It seems pretty clear from the story that Miller enjoyed tormenting his neighbors. So while calling the cops to deal with an obnoxious neighbor should be the last resort, when you’re dealing with someone who is using noise as a weapon, there are few other (nonviolent/dangerous) options.

Here’s hoping Miller’s neighbors finally got a good night’s rest.

Thanks to Jeanine Botta for the link.

Controlling the roar of the crowd

Photo credit: Gloria Bell licensed under CC BY 2.0

by Daniel Fink, MD, Chair, The Quiet Coalition

This article in The New York Times describes efforts by the Philadelphia Eagles and other professional and college sports teams to accommodate those with sensory challenges, “who can be most acutely affected by the overwhelming environments.”

Noise levels in many arenas and stadiums are high enough to cause auditory damage. The world record stadium noise is 142.2 A-weighted decibels (dBA)*, which exceeds the OSHA maximum permissible occupational noise exposure level of 140 dBA.

We wish the sports teams and the arenas and stadiums in which they play would do more to protect the hearing of everyone attending the game.

And since they probably won’t do this–crowd noise is weaponized to favor the home team, especially in football where it interferes with the visiting team hearing the quarterback calling the play–the public health authorities should step in.

*A-weighting adjusts sound measurements for the frequencies heard in human speech.

Dr. Daniel Fink is a leading noise activist based in the Los Angeles area. He is the founding chair of The Quiet Coalition, an organization of science, health, and legal professionals concerned about the impacts of noise on health, environment, learning, productivity, and quality of life in America. Dr Fink also is the interim chair of Quiet Communities’ Health Advisory Council, and he served on the board of the American Tinnitus Association from 2015-2018.

UK supermarkets leading the way on noisy fireworks

Photo credit: Teknorat licensed under CC BY-SA 2.0

Three UK supermarket chains are vowing to only sell low-noise fireworks after Sainsbury, one of the UK’s biggest chains, has banned sales of fireworks outright. This follows a petition to Parliament seeking to ban fireworks entirely as “a nuisance to the public.” According to The Mirror, over 300,000 signed the petition, which states that the noise from fireworks scares children, animals, and “people with a phobia.”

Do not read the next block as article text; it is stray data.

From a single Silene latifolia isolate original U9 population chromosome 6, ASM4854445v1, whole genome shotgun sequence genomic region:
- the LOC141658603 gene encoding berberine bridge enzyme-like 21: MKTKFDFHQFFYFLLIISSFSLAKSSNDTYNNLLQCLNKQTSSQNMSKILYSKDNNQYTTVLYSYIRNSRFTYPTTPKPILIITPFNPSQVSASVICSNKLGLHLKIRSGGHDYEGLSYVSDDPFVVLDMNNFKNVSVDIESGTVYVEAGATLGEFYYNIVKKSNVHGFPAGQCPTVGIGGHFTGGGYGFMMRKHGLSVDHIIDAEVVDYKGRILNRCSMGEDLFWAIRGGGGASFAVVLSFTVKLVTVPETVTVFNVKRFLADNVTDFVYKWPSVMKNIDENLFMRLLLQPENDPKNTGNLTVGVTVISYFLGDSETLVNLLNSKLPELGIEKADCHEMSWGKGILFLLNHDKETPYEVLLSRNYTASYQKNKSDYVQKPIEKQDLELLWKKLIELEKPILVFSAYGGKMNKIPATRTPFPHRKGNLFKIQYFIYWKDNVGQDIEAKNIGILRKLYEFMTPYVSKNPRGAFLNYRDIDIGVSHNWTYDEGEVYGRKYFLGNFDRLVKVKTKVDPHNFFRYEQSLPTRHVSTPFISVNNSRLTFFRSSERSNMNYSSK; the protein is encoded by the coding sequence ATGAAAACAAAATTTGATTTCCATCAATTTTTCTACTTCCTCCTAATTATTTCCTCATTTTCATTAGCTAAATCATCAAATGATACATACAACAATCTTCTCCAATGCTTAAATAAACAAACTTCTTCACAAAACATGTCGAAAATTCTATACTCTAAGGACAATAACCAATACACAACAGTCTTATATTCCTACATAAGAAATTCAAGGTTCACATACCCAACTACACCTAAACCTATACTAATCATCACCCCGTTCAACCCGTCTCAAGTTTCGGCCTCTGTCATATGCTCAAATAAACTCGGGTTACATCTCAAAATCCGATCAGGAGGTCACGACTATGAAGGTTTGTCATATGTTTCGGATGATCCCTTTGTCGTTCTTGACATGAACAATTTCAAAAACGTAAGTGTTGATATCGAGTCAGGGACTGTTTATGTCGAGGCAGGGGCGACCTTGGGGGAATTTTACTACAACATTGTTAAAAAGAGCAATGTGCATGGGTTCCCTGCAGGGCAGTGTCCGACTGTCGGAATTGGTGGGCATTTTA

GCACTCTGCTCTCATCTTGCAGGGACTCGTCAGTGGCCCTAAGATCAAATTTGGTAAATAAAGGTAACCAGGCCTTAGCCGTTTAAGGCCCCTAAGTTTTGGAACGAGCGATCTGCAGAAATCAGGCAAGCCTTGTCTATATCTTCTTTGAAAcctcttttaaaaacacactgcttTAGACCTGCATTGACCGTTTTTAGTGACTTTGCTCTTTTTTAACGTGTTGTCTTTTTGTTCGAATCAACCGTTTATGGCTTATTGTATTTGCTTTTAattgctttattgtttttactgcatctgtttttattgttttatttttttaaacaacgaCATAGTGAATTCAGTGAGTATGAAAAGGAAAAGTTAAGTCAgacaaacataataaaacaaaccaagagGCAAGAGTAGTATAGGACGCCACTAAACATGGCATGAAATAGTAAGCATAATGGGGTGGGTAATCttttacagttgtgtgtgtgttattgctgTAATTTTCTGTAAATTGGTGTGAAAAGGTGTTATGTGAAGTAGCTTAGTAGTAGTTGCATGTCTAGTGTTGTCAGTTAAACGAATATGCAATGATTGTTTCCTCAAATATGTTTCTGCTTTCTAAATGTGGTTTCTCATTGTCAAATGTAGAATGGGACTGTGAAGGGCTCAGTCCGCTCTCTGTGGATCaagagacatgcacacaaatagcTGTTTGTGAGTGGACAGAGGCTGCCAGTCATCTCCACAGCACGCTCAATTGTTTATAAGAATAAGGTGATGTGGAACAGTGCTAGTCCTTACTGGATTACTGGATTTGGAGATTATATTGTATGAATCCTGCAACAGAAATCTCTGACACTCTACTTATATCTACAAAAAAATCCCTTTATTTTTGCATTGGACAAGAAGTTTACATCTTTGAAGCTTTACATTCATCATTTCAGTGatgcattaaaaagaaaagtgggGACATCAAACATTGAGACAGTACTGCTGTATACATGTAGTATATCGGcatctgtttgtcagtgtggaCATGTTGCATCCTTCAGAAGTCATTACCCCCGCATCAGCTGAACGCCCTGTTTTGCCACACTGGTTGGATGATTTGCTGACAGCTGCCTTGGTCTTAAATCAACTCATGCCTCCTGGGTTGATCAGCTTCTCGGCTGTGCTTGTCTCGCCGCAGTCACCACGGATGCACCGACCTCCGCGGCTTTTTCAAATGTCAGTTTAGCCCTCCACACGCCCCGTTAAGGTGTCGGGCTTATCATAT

The Brits do love their dogs, so no surprise many cite their pup’s aversion to firework noise as a reason for the ban. In fact, The Mirror notes that “the Scottish Government earlier this year found that 94% of 16,000 respondents wanted to see tighter controls on the sale of fireworks.”

Hear, hear. But why stop at tighter controls, when they should be replaced entirely. As we’ve posted before, fireworks are a complete environmental hazard. Enough!

A call for quiet fireworks

As Guy Fawkes day approaches ushering in bonfire season in the UK, a Bradford city councillor has called for the council to consider making a law to restrict loud fireworks displays and require quiet ones.

We have written about quiet fireworks before, noting that noise is part of the design of traditional fireworks. But as Councillor Jeannette Sunderland asserts, “[t]he manufacture of fireworks has progressed and it is now possible to hold displays and events of quieter fireworks which can create ‘quieter’ displays, ‘low noise’ displays or silent displays which reduce the noise nuisance and impact on others in terms of acoustic stress.”

It’s not impossible to remove some noise from our lives without giving up things that people enjoy.  Fireworks are, primarily, a visual display.  While there are those who may love the noise that accompanies the brilliant display, by limiting it the experience can be enjoyed by many more people.

Then again, if we consider the overall impact of a fireworks display, maybe it’s time to move on to something a bit less destructive.

Chinese city to ban loud noise on subway

Photo credit: mentatdgt from Pexels

The South China Morning Post reports that the city of Kunming, the capital of Yunnan province, is considering becoming the third Chinese city to ban loud noise on public transportation. Apparently passengers have complained about people talking loudly or playing videos or music at high volume.  Under a proposed provision, violators would receive an “administrative punishment” (no, we don’t know what that means, either) for a breach of the rule. The public was invited to comment on the proposal.

We must admit that the thought of a robust code of behavior for New York City public transportation that would mirror Kunming’s sounds awfully appealing, though the mystery punishment could well exceed the crime. Still, it’s hard not to fantasize about a calm ride home after a typical evening commute marked by loud conversations, sodcasters, and subway “entertainers.”